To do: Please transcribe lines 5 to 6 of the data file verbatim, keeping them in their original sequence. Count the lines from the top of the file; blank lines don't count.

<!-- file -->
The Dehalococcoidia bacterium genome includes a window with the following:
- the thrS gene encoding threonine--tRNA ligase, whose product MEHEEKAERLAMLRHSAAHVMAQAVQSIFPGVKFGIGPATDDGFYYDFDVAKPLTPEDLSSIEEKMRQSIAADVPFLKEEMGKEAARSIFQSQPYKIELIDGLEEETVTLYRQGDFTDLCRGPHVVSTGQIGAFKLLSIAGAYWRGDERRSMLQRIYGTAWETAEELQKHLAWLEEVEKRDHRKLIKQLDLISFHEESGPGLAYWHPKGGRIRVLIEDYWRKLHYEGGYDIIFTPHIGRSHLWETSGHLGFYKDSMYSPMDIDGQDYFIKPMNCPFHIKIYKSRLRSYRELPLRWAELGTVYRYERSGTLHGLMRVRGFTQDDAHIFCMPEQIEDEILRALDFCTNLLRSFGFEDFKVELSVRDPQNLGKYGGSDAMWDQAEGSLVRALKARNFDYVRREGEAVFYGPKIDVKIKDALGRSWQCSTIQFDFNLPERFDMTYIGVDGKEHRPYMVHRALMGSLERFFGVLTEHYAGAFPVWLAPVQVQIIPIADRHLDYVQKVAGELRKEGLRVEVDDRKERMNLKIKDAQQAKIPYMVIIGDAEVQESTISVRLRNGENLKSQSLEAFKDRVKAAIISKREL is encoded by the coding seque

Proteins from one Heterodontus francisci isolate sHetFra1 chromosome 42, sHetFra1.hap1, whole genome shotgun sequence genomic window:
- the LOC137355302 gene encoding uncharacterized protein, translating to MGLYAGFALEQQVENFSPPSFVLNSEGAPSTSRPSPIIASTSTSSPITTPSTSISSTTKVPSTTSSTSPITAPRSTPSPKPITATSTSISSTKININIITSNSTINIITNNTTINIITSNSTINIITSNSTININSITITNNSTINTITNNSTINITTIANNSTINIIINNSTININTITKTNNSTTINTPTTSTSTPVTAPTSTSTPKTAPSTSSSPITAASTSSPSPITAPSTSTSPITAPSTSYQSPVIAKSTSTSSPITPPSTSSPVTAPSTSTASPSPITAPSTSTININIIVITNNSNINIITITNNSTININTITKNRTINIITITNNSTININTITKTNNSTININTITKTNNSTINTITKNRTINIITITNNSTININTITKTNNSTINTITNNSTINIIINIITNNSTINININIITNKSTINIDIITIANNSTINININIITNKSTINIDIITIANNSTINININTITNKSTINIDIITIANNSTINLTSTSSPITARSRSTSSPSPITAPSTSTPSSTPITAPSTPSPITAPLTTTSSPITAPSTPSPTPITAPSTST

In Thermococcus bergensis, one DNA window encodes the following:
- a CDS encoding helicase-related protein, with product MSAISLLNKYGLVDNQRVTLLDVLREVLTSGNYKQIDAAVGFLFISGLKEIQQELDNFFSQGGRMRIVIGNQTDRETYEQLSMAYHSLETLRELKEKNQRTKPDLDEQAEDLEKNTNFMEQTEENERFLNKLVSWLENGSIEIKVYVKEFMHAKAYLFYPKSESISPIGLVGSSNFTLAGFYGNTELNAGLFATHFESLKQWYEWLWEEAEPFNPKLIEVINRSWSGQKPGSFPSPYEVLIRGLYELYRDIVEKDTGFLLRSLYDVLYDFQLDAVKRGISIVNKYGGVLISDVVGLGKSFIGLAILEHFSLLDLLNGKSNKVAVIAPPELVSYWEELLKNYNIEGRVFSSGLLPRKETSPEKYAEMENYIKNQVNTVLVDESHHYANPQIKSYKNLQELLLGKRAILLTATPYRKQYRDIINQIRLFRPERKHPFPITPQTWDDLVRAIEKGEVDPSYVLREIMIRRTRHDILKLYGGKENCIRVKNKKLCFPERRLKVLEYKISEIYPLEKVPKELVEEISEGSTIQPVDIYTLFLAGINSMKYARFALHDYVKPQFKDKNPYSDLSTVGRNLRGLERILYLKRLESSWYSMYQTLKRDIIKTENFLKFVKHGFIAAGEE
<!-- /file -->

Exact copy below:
In Thermococcus bergensis, one DNA window encodes the following:
- a CDS encoding helicase-related protein, with product MSAISLLNKYGLVDNQRVTLLDVLREVLTSGNYKQIDAAVGFLFISGLKEIQQELDNFFSQGGRMRIVIGNQTDRETYEQLSMAYHSLETLRELKEKNQRTKPDLDEQAEDLEKNTNFMEQTEENERFLNKLVSWLENGSIEIKVYVKEFMHAKAYLFYPKSESISPIGLVGSSNFTLAGFYGNTELNAGLFATHFESLKQWYEWLWEEAEPFNPKLIEVINRSWSGQKPGSFPSPYEVLIRGLYELYRDIVEKDTGFLLRSLYDVLYDFQLDAVKRGISIVNKYGGVLISDVVGLGKSFIGLAILEHFSLLDLLNGKSNKVAVIAPPELVSYWEELLKNYNIEGRVFSSGLLPRKETSPEKYAEMENYIKNQVNTVLVDESHHYANPQIKSYKNLQELLLGKRAILLTATPYRKQYRDIINQIRLFRPERKHPFPITPQTWDDLVRAIEKGEVDPSYVLREIMIRRTRHDILKLYGGKENCIRVKNKKLCFPERRLKVLEYKISEIYPLEKVPKELVEEISEGSTIQPVDIYTLFLAGINSMKYARFALHDYVKPQFKDKNPYSDLSTVGRNLRGLERILYLKRLESSWYSMYQTLKRDIIKTENFLKFVKHGFIAAGEE